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How to Calculate Steam Consumption During Plant Start Up

What is Steam Consumption in a Pipe?

Steam produced and steam utilised at the point of application is not same. Normally steam produced/generated in boiler is more than what is required to be utilised at the point of application. The difference in steam produced and utilised is on account of following reason:
  • Steam condensation when it travels on its way to point of use mainly due to exposed surfaces.
  • Leakages ( if any)
When steam condenses on the wall of the exposed/uninsulated steam pipe then it gives up its enthalpy of evaporation. Proper utilisation of steam and its optimal use helps in saving in the input cost of water and coal. Saving of each kg of steam is directly proportional to the saving of some percentage of water, coal and electricity.

Calculation of steam consumption in a pipe during the start-up operation and normal continuous operation is possible as per the equation---1 given below.

Steam Consumption in Steam Mains

Steam consumption within the pipe system needs to be judiciously monitored and controlled. The rate of condensation of the steam in the steam piping network depends upon the type of load i.e warm up load and running load. Rate of condensation of steam needs to be taken into account for sizing the steam traps and also in finalising the boiler output.

What is Warm-Up Load ?

During the plant start-up after a long time or from cold, then the steam is required to heat the system uniformly to bring the system close to the normal working temperature of the system. Warm up load is the steam load which is associated with the steam consumption during the start-up of the plant from the cold shut down or start up after a very long time. Rate of condensation of steam during the warm-up period is maximum. Design of steam trap shall be based on this load. Good practice is to warm-up the system very slowly for safety-reasons, pipes have the benefit of reduced thermal & mechanical stress. Thus results in follwing benefits:
  • Eliminations of leaks.
  • Lower-maintenance-costs.
  • Longer life for the pipes.
  • No water hammer.

What is Process Plant Running Load ?

Process plant running load is the steam load which is related with the normal (full load) continuous load of the plant. Rate of condensation of steam during the full load running load of the plant is minimum.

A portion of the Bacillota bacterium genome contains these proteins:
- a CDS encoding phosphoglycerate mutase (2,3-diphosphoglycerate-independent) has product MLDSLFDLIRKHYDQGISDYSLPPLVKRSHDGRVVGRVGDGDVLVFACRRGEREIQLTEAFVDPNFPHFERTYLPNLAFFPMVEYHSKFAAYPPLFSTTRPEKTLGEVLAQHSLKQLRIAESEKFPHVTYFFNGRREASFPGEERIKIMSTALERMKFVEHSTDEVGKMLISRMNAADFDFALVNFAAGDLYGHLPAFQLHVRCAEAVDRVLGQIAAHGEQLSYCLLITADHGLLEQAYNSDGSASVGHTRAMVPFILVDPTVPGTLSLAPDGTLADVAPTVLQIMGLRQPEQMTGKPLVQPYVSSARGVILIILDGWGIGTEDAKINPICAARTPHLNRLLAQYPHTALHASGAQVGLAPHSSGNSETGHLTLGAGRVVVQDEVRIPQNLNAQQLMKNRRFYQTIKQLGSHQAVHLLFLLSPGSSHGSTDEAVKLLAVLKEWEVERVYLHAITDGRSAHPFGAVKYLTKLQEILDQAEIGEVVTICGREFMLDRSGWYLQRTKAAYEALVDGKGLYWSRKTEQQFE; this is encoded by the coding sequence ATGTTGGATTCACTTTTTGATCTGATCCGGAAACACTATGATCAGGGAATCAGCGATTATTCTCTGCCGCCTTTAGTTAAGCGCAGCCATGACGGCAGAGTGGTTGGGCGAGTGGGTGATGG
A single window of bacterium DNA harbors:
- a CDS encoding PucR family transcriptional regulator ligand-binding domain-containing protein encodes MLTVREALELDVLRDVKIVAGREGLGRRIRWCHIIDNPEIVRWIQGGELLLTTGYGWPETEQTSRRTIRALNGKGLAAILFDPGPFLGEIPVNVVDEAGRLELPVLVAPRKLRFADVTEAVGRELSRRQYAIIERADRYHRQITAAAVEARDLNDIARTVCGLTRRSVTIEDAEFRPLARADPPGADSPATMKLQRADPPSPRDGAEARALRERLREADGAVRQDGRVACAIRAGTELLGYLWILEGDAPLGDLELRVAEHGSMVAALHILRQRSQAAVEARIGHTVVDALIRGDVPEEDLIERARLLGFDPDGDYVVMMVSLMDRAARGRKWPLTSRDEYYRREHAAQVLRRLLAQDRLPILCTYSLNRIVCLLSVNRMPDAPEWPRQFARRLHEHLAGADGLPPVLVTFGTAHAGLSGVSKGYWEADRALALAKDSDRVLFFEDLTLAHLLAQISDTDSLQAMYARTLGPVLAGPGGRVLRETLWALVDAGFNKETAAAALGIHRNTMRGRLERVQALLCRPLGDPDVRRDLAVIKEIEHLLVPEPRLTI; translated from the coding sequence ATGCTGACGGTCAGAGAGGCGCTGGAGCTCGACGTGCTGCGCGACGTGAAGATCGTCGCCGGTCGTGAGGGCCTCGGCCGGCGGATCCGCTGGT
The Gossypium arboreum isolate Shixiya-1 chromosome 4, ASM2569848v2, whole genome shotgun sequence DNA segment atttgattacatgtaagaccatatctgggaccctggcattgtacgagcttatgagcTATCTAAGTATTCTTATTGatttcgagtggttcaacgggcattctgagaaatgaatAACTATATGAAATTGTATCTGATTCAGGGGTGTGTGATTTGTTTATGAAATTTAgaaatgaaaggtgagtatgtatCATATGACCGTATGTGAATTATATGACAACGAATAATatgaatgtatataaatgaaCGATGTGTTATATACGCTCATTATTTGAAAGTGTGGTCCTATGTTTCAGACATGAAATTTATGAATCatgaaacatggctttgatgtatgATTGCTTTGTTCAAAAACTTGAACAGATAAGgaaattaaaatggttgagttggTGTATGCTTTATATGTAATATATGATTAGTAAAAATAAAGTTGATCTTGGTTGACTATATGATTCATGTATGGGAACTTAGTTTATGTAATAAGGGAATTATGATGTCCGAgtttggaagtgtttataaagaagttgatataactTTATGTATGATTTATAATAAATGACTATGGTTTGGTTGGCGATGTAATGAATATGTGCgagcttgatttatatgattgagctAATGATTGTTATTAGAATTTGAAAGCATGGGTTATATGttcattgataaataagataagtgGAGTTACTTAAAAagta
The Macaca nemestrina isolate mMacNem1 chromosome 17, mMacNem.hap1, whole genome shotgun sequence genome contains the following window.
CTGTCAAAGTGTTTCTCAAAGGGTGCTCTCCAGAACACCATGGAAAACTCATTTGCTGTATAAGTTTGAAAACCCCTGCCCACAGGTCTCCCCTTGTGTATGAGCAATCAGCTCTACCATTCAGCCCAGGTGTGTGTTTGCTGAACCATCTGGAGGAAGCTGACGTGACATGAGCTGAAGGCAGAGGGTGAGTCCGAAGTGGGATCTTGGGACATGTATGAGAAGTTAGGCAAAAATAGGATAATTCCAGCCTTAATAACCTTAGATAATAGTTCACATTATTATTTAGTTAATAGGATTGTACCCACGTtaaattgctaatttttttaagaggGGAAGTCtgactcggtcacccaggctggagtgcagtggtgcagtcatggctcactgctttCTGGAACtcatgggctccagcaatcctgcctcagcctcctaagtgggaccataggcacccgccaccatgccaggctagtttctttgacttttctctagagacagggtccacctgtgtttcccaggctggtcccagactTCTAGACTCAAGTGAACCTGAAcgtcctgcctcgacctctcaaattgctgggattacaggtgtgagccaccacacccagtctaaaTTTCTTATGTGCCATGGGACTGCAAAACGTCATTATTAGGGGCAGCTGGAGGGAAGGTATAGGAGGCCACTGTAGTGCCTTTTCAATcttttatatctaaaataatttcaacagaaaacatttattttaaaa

How to Warm-Up a System?

Refer figure Uniform and slow system warm-up can be achieved by a small by-pass valve in parallel to the main line isolation valve. Time required to warm up the pipe network decides the warm-up (bypass) valve size. This valve can be of manual type or automatic type depending upon the user/client. It is always better to discourage the practice of using main valve for warm-up instead of by-pass valve. Since main valve is far bigger in size ( designed for full flow requirement) and not appropriate to use for small flow during the warm-up period. As shown in the figure:1, before the main valve /by pass valve seperator is installed to ensure that steam passing through the valve should be dry to protect the valve wear and tear. I we provide the sufficient time for the warming-up, then it is possible to get the following benefits:
  • For minimising the pipe stress
  • For operational safety
  • Reduce start-up loads on boiler
The steam flowrate required to bring a pipework system upto operating temperature is a function of:
  • Mass
  • Specific heat of the material
  • Temperature increase
  • Enthalpy of evaporation of steam or Enthalpy of saturated steam
  • Allowable time
Where, ms : Mean rate of condensation of steam in kg/hr W: Total weight of pipe plus flanges and fittings in kg Ts : Steam temperatureoC Tamb : Ambient temperature Cp : Specific heat of pipe material in kj/kgoC hfg : Enthalpy of evaporation or saturated enthalpy at operating pressure in kj/kg t : Time of warming-up in minutes Note : Suppose if the warm-up/heating time of the system is increased to 12 minutes from 6 minutes, then the initial flow rate of the steam can easily be reduced to half. If the warm-up/heating time of the system is increased to say 24 minutes, then the initial steam flow rate for heating can be reduced further. Method to calculate the Warm-up condensing load for a period of 30 minutes in a steam system Let The system consists of carbon steel pipe of size ---- 150 mm Steam Pressure---- 16 bar(g) Steam temperature (Ts)---- 201oC Entalpy of evaporation corresponding to above parameters hfg---- 1933 Ambient air temperature (Tamb)---- 20oC Length of the pipe shall be---- 120 m Cp of steel is---- 0.49 kj/kgo C Warming-up time in minutes (t)---- 30 Total weight of pipe plus flanges and fittings in kg (W) Pipe network consists of 10 pairs of PN-40 flanged joints and two isolation valves Table1: Typical weights of steel pipe, flanges and bolts, and isolating valves in kg
Pipe size(mm)Sch.40 pipe kg/mFlange weight per pairIsolating valve flanged PN40
PN40ANSI150ANSI300
15028.228.026.03288
To find W, find the mass of various steam main items from Table 1 150mm steel main = 28.2kg/m 150mm flanges to PN40 = 28kg per pair 150mm stop valve = 88kg each Rate of condensate generated during warm-up time is given by

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